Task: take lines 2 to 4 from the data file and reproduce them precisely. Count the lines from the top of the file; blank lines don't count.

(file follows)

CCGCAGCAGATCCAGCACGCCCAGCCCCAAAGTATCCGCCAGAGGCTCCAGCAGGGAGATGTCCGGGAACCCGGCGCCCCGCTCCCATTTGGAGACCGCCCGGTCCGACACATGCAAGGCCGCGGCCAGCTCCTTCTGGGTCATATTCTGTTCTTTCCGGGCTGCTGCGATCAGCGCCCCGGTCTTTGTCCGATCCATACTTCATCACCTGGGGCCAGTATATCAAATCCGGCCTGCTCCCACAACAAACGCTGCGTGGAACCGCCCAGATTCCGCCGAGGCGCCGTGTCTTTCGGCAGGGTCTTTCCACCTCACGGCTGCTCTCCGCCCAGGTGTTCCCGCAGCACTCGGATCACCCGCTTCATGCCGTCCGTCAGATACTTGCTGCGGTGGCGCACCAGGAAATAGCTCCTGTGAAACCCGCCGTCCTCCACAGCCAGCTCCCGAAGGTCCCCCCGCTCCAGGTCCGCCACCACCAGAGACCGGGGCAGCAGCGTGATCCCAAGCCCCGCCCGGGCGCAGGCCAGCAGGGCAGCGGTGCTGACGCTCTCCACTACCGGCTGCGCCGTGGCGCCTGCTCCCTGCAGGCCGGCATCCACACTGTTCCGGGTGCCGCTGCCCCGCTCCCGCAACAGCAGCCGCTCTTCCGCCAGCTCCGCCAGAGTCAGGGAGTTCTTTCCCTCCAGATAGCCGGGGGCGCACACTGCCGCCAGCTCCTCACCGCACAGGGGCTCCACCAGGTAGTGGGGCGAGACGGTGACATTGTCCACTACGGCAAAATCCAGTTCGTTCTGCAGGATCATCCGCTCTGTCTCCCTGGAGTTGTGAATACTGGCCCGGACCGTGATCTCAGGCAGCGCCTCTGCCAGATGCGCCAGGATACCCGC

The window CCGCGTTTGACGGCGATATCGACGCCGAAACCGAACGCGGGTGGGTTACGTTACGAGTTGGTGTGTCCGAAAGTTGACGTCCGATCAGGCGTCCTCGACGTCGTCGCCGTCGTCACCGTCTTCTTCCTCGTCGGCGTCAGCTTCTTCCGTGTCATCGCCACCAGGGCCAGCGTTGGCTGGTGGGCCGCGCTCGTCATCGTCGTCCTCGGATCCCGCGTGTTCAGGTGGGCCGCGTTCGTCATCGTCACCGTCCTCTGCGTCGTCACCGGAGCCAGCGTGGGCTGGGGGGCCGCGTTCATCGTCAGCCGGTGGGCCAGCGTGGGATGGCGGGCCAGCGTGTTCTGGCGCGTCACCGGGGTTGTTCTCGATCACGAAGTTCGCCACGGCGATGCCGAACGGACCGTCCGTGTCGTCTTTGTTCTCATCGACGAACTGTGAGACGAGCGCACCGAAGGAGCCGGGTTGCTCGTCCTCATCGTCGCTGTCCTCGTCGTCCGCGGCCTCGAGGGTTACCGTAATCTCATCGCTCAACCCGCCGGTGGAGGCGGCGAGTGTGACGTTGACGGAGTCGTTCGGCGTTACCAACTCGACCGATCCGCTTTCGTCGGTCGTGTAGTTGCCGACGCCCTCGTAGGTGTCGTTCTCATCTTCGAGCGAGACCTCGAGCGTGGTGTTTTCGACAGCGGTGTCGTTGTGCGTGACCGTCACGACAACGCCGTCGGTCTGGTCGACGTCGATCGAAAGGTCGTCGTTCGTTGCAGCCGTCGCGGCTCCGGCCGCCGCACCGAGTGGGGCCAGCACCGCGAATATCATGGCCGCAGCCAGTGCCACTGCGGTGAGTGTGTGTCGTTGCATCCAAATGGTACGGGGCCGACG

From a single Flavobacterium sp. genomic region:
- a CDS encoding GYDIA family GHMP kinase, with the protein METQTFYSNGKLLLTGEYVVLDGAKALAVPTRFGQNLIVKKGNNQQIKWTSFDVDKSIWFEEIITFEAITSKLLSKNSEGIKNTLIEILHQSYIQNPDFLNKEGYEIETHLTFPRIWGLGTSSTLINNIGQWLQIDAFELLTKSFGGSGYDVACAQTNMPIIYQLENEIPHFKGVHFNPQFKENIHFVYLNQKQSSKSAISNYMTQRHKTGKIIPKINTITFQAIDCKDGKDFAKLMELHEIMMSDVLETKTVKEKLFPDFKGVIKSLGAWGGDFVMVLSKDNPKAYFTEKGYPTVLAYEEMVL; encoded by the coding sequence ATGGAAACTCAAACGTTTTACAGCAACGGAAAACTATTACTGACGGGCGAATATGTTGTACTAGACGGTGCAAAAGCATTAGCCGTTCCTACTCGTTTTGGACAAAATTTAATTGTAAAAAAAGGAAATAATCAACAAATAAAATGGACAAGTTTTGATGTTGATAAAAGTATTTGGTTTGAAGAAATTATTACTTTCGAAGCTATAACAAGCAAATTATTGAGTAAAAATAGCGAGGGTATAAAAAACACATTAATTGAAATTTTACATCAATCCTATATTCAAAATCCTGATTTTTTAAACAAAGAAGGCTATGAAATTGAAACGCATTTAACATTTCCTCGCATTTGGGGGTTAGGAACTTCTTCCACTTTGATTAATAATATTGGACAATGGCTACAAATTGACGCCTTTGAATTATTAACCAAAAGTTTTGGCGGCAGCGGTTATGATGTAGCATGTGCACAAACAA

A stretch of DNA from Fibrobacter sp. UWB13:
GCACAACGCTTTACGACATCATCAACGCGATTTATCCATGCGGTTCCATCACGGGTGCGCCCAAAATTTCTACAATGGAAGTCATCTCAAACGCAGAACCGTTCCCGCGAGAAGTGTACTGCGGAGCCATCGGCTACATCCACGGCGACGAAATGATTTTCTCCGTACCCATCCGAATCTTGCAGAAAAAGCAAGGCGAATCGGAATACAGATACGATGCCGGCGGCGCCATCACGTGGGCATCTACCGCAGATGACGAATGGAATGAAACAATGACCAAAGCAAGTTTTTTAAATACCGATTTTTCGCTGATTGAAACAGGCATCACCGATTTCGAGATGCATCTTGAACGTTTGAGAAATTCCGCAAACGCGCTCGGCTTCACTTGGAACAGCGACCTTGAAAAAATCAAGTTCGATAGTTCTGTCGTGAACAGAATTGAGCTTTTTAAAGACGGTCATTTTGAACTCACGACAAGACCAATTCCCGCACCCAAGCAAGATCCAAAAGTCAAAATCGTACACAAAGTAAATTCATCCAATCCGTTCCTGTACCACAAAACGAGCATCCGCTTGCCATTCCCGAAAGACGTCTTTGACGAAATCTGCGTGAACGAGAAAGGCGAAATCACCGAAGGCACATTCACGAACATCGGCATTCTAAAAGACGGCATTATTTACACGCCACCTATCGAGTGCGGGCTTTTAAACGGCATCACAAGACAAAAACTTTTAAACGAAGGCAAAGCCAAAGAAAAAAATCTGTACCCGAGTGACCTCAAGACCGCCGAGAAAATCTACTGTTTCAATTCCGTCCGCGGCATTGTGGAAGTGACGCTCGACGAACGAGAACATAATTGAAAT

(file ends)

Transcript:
The window CCGCGTTTGACGGCGATATCGACGCCGAAACCGAACGCGGGTGGGTTACGTTACGAGTTGGTGTGTCCGAAAGTTGACGTCCGATCAGGCGTCCTCGACGTCGTCGCCGTCGTCACCGTCTTCTTCCTCGTCGGCGTCAGCTTCTTCCGTGTCATCGCCACCAGGGCCAGCGTTGGCTGGTGGGCCGCGCTCGTCATCGTCGTCCTCGGATCCCGCGTGTTCAGGTGGGCCGCGTTCGTCATCGTCACCGTCCTCTGCGTCGTCACCGGAGCCAGCGTGGGCTGGGGGGCCGCGTTCATCGTCAGCCGGTGGGCCAGCGTGGGATGGCGGGCCAGCGTGTTCTGGCGCGTCACCGGGGTTGTTCTCGATCACGAAGTTCGCCACGGCGATGCCGAACGGACCGTCCGTGTCGTCTTTGTTCTCATCGACGAACTGTGAGACGAGCGCACCGAAGGAGCCGGGTTGCTCGTCCTCATCGTCGCTGTCCTCGTCGTCCGCGGCCTCGAGGGTTACCGTAATCTCATCGCTCAACCCGCCGGTGGAGGCGGCGAGTGTGACGTTGACGGAGTCGTTCGGCGTTACCAACTCGACCGATCCGCTTTCGTCGGTCGTGTAGTTGCCGACGCCCTCGTAGGTGTCGTTCTCATCTTCGAGCGAGACCTCGAGCGTGGTGTTTTCGACAGCGGTGTCGTTGTGCGTGACCGTCACGACAACGCCGTCGGTCTGGTCGACGTCGATCGAAAGGTCGTCGTTCGTTGCAGCCGTCGCGGCTCCGGCCGCCGCACCGAGTGGGGCCAGCACCGCGAATATCATGGCCGCAGCCAGTGCCACTGCGGTGAGTGTGTGTCGTTGCATCCAAATGGTACGGGGCCGACG

From a single Flavobacterium sp. genomic region:
- a CDS encoding GYDIA family GHMP kinase, with the protein METQTFYSNGKLLLTGEYVVLDGAKALAVPTRFGQNLIVKKGNNQQIKWTSFDVDKSIWFEEIITFEAITSKLLSKNSEGIKNTLIEILHQSYIQNPDFLNKEGYEIETHLTFPRIWGLGTSSTLINNIGQWLQIDAFELLTKSFGGSGYDVACAQTNMPIIYQLENEIPHFKGVHFNPQFKENIHFVYLNQKQSSKSAISNYMTQRHKTGKIIPKINTITFQAIDCKDGKDFAKLMELHEIMMSDVLETKTVKEKLFPDFKGVIKSLGAWGGDFVMVLSKDNPKAYFTEKGYPTVLAYEEMVL; encoded by the coding sequence ATGGAAACTCAAACGTTTTACAGCAACGGAAAACTATTACTGACGGGCGAATATGTTGTACTAGACGGTGCAAAAGCATTAGCCGTTCCTACTCGTTTTGGACAAAATTTAATTGTAAAAAAAGGAAATAATCAACAAATAAAATGGACAAGTTTTGATGTTGATAAAAGTATTTGGTTTGAAGAAATTATTACTTTCGAAGCTATAACAAGCAAATTATTGAGTAAAAATAGCGAGGGTATAAAAAACACATTAATTGAAATTTTACATCAATCCTATATTCAAAATCCTGATTTTTTAAACAAAGAAGGCTATGAAATTGAAACGCATTTAACATTTCCTCGCATTTGGGGGTTAGGAACTTCTTCCACTTTGATTAATAATATTGGACAATGGCTACAAATTGACGCCTTTGAATTATTAACCAAAAGTTTTGGCGGCAGCGGTTATGATGTAGCATGTGCACAAACAA